With regard to multicultural education, definitions count. It can be a constructively inclusive approach to teaching about the cultural ingredients of a unified nation. Unfortunately, the multiculturalism advocated in much of the academic world today downgrades unity in favor of cultural separatism. It encourages minority cultures to shun assimilation and condemns the common culture as the product of centuries of oppression not yet overcome. This ideology is plainly at work in the proceedings of organizations like the National Association for Multicultural Education, which annually brings together K-12 teachers and university professors from all 50 states.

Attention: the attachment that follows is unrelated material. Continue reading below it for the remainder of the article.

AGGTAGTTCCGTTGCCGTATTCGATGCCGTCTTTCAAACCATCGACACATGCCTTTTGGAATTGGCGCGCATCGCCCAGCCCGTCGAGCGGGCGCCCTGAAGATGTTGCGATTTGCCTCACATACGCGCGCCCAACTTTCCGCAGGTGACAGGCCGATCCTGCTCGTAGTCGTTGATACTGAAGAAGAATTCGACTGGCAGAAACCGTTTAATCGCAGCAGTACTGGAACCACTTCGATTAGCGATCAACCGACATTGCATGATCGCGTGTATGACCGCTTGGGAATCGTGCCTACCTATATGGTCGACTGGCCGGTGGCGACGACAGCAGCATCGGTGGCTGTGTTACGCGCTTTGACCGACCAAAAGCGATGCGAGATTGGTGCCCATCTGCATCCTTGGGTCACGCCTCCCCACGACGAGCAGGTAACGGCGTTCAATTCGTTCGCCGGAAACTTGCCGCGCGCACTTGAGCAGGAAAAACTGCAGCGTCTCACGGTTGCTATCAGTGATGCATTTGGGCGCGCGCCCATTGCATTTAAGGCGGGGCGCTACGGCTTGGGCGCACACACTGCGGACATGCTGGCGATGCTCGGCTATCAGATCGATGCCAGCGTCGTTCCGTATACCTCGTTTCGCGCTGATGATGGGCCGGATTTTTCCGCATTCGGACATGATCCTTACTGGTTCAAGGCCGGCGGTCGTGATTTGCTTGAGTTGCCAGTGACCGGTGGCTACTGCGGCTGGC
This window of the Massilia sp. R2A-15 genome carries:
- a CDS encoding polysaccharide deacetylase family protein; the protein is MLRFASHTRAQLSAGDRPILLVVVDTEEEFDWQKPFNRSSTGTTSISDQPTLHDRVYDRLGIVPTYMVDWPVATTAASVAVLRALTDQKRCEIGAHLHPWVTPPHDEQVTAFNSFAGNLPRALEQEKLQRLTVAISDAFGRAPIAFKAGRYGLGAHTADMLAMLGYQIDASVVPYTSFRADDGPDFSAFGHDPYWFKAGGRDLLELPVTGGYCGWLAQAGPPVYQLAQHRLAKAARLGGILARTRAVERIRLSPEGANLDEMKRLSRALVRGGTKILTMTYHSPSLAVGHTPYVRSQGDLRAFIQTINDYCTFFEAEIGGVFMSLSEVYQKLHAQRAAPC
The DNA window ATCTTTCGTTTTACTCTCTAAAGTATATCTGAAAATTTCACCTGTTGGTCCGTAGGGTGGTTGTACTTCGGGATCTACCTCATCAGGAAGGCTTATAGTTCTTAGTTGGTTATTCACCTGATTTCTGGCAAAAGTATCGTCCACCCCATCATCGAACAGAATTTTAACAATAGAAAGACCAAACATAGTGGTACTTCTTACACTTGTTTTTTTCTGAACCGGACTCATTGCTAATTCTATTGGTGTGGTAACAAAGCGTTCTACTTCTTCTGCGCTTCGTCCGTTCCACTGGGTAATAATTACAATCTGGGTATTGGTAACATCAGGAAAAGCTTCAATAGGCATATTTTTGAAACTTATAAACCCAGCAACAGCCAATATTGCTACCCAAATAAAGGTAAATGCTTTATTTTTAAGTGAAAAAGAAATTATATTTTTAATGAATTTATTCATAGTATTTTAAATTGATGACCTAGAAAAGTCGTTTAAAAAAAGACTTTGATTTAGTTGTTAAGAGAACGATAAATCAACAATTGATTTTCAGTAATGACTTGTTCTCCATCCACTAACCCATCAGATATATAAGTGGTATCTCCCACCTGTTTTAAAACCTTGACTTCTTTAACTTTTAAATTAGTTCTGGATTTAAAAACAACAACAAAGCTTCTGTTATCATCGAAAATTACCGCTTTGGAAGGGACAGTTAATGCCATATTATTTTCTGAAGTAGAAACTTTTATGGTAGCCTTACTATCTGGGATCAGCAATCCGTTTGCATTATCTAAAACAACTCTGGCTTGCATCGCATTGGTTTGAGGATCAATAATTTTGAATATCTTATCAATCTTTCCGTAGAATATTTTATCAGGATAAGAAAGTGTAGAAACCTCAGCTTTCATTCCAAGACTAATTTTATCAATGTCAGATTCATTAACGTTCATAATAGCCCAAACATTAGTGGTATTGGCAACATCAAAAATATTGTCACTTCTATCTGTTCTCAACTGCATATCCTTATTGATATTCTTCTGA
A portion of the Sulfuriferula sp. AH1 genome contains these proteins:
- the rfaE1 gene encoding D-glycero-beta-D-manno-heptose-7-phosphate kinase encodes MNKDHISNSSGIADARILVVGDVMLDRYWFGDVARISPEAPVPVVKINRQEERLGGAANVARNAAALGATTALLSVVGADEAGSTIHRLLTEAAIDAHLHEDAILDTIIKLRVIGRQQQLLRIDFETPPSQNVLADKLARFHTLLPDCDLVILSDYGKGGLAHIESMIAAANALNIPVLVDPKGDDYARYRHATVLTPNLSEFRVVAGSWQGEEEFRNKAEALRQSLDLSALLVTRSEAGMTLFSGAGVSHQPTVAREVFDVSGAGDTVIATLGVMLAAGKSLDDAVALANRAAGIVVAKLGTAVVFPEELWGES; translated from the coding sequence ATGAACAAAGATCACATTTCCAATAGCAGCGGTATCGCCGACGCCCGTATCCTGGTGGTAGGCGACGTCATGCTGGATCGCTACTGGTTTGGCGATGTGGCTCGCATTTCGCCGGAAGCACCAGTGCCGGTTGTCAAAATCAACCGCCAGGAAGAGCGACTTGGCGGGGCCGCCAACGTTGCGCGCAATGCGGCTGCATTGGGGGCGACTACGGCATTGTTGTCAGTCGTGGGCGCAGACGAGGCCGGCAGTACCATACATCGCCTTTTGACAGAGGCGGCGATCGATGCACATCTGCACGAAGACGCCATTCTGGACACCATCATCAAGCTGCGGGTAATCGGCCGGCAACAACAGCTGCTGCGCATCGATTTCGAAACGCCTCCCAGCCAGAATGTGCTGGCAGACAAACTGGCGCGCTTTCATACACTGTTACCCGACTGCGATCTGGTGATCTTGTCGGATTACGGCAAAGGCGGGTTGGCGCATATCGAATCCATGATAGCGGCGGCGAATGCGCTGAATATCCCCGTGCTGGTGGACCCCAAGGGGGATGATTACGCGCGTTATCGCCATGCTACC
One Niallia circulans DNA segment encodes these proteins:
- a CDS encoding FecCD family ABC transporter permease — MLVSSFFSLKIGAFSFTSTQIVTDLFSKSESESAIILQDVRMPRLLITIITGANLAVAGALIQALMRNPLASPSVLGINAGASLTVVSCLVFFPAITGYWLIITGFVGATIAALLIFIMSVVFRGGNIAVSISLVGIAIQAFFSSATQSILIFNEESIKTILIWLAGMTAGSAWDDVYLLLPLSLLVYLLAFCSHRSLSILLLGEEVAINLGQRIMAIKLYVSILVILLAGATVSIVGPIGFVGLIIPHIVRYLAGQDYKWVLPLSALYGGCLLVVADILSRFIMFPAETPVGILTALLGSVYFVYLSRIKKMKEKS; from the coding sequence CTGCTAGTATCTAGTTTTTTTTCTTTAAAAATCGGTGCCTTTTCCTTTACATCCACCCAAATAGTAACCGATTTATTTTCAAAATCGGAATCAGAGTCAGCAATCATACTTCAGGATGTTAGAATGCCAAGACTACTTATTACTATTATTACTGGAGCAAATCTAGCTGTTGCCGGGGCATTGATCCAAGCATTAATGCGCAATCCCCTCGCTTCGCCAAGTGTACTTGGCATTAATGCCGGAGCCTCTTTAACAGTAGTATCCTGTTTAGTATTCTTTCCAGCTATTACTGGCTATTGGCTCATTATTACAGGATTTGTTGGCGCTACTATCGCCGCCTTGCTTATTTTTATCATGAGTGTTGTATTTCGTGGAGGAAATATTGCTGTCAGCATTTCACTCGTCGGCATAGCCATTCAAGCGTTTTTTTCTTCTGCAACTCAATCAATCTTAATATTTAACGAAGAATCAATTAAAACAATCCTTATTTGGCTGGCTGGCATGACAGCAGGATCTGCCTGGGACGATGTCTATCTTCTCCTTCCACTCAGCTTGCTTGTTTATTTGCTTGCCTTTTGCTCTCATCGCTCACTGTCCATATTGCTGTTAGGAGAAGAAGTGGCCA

As the situation in Illinois and Chicago illustrates clearly, multicultural doctrine trivializes the teaching of United States history while giving overwhelming emphasis to the heritage of nations, such as Mexico, from which newcomers have come to America in search of opportunity. Meanwhile, bilingual education in K-12 schools encourages the children of immigrants to continue using their non- English languages rather than quickly gaining fluency in English. This further encourages cultural separatism, and could lead to the long-term Balkanization of America.
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